• Fingore: When Dennis picks up one of the angels' feathers, he describes the experience of holding it as feeling the same way he did when his kindergarten teacher accidentally sliced off her finger with a paper cutter and it fell into his hand.
  • Following in Their Rescuer's Footsteps: Kat is studying to become a doctor, because she was saved by an unknown man with medical knowledge after being shot as a child. This is against her father's wishes that she keep running the family laundromat.
  • Foreshadowing: The four angels' hair colors are the same as the Pac-Man ghosts — red, orange, pink and blue. It's because their true forms are ghosts.
  • Forbidden Fruit: Mr. Ouyang always thought video games were a waste of time and never let Dennis play them when he was a kid. After Mr. Ouyang's death, Dennis becomes a complete video game addict.
  • Game Face: The red-haired angel has a "scary face" that they use twice, once on Dr. Rodriguez while convincing her to let Dennis re-enroll, and once on Dennis while grounding him when he says he wants to quit med school. It looks very similar to the one they have in their true form as a Pac-Man ghost.
  • Good Feels Good: After leaving med school, Dennis realizes that he felt good when he was saving lives as a trainee gastroenterologist. Even though he enjoys playing video games as a career, he doesn't feel fulfilled or like he's making a difference the way he did as a doctor.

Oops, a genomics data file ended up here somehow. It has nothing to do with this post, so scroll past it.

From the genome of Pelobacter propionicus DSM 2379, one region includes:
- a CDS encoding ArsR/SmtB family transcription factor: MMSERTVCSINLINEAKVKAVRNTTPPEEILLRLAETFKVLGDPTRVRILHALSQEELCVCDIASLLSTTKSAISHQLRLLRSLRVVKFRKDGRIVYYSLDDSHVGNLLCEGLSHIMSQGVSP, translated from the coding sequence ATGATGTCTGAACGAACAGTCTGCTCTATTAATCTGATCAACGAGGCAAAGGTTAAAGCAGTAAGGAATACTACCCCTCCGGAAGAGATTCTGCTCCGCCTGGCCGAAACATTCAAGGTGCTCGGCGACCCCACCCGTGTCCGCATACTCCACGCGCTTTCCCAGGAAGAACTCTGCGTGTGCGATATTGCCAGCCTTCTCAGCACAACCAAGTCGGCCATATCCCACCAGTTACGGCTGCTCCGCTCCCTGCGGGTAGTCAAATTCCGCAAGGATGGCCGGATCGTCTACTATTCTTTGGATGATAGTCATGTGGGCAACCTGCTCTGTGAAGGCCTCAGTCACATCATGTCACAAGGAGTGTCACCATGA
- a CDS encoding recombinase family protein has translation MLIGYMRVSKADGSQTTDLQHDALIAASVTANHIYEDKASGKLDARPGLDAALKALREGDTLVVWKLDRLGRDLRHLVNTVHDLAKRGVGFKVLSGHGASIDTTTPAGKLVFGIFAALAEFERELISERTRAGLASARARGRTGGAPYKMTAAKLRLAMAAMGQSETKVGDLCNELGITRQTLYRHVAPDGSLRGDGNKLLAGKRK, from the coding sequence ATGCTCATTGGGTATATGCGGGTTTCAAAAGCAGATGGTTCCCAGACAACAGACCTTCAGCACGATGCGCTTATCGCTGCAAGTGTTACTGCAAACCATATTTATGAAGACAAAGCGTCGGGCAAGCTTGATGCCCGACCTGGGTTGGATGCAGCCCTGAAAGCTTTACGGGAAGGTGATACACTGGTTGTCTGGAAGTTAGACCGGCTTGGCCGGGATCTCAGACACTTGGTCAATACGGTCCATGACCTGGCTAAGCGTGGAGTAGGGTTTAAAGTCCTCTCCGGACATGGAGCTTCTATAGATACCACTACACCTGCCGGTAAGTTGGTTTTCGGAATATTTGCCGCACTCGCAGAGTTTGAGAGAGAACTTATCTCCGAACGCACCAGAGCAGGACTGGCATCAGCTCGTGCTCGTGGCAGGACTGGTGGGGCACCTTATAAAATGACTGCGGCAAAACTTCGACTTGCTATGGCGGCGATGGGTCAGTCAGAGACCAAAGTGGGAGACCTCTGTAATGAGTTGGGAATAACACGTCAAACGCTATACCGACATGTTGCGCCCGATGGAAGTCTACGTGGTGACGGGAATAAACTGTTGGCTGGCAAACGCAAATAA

• It Tastes Like Feet: When Dennis eats the orange angel/ghost, he apparently tastes "like a mouthful of B.O."
  • I Owe You My Life: While Dennis is at an electronics store, the cashier recognizes him from the prostate exam and tells Dennis that he saved his life, having found something bad up there that the doctors were able to remove in time. He gives Dennis a bunch of free merchandise in gratitude.
  • Maybe Magic, Maybe Mundane: When she was shot as a child, Kat's life was randomly saved by a man who showed up at that moment with a medical kit. When he was done, he departed the building, left his jacket behind and she never saw him again. It's never explained if he was some supernatural being like Dennis' angels or just a random guy who happened to be in the right place at the right time.
  • Meaningful Name: Dennis is a name derived from the Greek god Dionysius, the god of wine, partying and hedonism. Pretty fitting for a guy who just wants to play video games until he's strong-armed by four angels into going to medical school.
  • Misery Builds Character: Dennis' traditional Chinese parents believe that unpleasant experiences help one to grow, and call it "eating bitterness." The other half of the proverb ("eat bitter, taste sweet") is conspicuously never mentioned, symbolizing that they focus too much on the bad parts of life and not enough on the good.
  • My New Gift Is Lame: When Dennis was a kid, he tried hinting to his dad that he wanted a Nintendo Entertainment System for Christmas. He ended up getting a Chem-Magic chemistry set. When his mom noticed that he wasn't playing with it, she suggested that maybe they could get Dennis what he really wanted, but his dad asked, "How will a video game teach him to eat bitterness?"
  • Rule of Symbolism: Every time Dennis gives up something precious to him, the panel briefly turns into a video game display and he loses one "life."
    • He loses his first life when he decides, with encouragement from the blue-haired angel, that going to medical school is his destiny and throws away three tokens from Hades Arcade, his favorite video game hangout.